By Ritchie no less. In reponse to this post he tells us that:
Worstall clearly believes in trickle down
I guess he believes in fairies too
They require the same feat of imagination
So, let us ponder, do I believe in trickle down?
It rather depends upon what you mean by trickle down I suppose. So let us take the heart of the argument I presented last time.
If a company makes higher profits (whether by tax dodging or any other non coercive measure) what can it do with the extra money?
1) It can reinvest it in the business, or perhaps start another line of business. More jobs, higher wages, Hurrah!
2) It can pay returns to its investors. This raises the returns to capital in that line of business and will attract more capital into that line of business. More jobs, higher wages, Hurrah!
Yes, this is extremely simplistic but it\’s also true. We know that excess returns attract capital to a sector making such returns (just look at the squillions pumped into hedge funds recently) just as we know that lower than normal returns lead to capital leaving a sector (hedge funds in this past year reversing their former growth).
Or we could look at what happens in a sector in more detail. Take, for example, mobile phones. We know very well that they benefit the poor. Try looking up "cellphone kerala fishermen" for example. We even have evidence that an increase in 10 per hundred of a population having phones adds 0.5% to the growth of GDP (that is assuming that they are in a country which does not have near universal landline service, as poor places tend not to have).
So in the 90s we saw a huge surge in mobile phone in the rich world. Both handset makers and the airtime providers were making money hand over fist. There were, as compared with other businesses, excess returns to capital. So what happened? Other companies started to make handsets, did they not? It wasn\’t just left to Nokia or Motorola, was it? Companies competed forthe right to offer air time. And this didn\’t just happen in thr rich world.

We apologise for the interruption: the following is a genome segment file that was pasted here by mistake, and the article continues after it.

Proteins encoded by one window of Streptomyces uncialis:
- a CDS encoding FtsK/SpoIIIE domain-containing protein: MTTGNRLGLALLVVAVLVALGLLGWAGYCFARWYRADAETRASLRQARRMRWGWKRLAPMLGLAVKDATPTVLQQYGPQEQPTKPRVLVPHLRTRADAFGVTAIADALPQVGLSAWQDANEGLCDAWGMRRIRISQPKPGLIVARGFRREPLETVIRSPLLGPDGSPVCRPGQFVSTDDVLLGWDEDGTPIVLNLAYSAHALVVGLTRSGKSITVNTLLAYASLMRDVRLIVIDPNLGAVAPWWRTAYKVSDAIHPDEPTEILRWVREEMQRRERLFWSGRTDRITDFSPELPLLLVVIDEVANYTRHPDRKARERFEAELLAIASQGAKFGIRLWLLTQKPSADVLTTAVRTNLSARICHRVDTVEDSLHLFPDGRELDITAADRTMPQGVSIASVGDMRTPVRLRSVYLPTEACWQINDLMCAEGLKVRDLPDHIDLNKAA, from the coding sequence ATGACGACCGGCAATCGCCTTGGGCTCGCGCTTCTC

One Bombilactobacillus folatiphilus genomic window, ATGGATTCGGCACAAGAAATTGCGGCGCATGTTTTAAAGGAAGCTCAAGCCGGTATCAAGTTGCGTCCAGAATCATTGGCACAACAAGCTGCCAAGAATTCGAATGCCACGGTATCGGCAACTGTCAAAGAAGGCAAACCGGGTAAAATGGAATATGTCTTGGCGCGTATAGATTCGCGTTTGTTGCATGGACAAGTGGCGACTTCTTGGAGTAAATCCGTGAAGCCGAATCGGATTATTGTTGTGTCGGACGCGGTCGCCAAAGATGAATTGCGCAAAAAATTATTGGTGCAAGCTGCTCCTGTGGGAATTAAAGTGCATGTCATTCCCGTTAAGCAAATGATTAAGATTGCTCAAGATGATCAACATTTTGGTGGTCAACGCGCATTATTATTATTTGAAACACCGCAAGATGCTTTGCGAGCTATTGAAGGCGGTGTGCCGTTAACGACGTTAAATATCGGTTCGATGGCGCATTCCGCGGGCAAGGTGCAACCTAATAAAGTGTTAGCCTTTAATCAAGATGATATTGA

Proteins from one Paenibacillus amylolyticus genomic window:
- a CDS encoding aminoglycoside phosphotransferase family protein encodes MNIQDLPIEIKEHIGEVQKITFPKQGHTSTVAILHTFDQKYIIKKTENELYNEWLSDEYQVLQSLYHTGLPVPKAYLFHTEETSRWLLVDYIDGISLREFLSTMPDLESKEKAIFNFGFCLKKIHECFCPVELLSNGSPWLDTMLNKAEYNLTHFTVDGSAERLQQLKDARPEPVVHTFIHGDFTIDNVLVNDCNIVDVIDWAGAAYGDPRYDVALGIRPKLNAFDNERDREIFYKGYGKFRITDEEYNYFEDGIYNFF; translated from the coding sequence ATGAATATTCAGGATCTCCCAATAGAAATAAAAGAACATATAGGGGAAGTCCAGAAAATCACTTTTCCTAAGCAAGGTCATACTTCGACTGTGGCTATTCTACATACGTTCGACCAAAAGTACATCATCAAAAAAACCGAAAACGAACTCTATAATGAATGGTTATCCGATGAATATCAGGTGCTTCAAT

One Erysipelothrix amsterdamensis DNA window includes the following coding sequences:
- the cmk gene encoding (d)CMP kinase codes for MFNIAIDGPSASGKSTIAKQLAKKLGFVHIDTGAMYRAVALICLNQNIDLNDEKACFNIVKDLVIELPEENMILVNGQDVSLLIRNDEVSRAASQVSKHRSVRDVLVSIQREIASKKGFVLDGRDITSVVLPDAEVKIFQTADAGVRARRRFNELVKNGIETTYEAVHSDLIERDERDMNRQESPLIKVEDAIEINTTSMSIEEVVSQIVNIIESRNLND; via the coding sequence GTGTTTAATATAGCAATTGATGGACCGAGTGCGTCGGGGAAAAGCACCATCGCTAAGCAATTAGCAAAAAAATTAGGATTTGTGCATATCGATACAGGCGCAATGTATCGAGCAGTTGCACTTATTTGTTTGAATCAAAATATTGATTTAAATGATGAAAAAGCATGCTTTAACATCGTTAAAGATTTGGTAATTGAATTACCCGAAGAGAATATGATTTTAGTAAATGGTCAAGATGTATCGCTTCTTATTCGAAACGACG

New companies started up in the poor nations as well. They\’d seen that there were those excess profits to be made so why not try to get a piece of that? Similarly, the rich world companies tried to set up in those poor nations extending service yet again. All of this driven by the simple greed for those excess profits.
And the end result is that we\’re seeing per capita ownership rates rise and thus GDP growth above where it would have been without them. There are, as the Kerala fishermen found out, benefits to be had from those capitalist bastards persuing profit:
The short summary — cellphones improve information flow, which makes markets work better and results in quantifiable benefits for all parties. Waste (~6% of the fish were unsold before cell phones) has been eliminated. Fishermen profits are up 8% and consumer prices are down 4%, directly driving a 20 rupee/person/month consumer surplus, the equivalent of a 2% increase in per-capita GDP from this one market alone.
If that\’s what we mean by trickle down then of course I believe in it.
But I rather think that trickle down is the wrong phrase to use here. Trickle up is more appropriate. You only get to satisfy your greed for piling up the millions of pounds if you\’re producing something that the millions are prepared to spend their pennies on.
But then that\’s not what most mean by trickle up economics either sadly.
Or, if you\’d prefer a more researchy answer to the question, try reading this paper:
The present study examines the importance of Schumpeterian profits in the United States economy. Schumpeterian profits are defined as those profits that arise when firms are able to appropriate the returns from innovative activity. We first show the underlying equations for Schumpeterian profits. We then estimate the value of these profits for the non-farm business economy. We conclude that only a miniscule fraction of the social returns from technological advances over the 1948-2001 period was captured by producers, indicating that most of the benefits of technological change are passed on to consumers rather than captured by producers.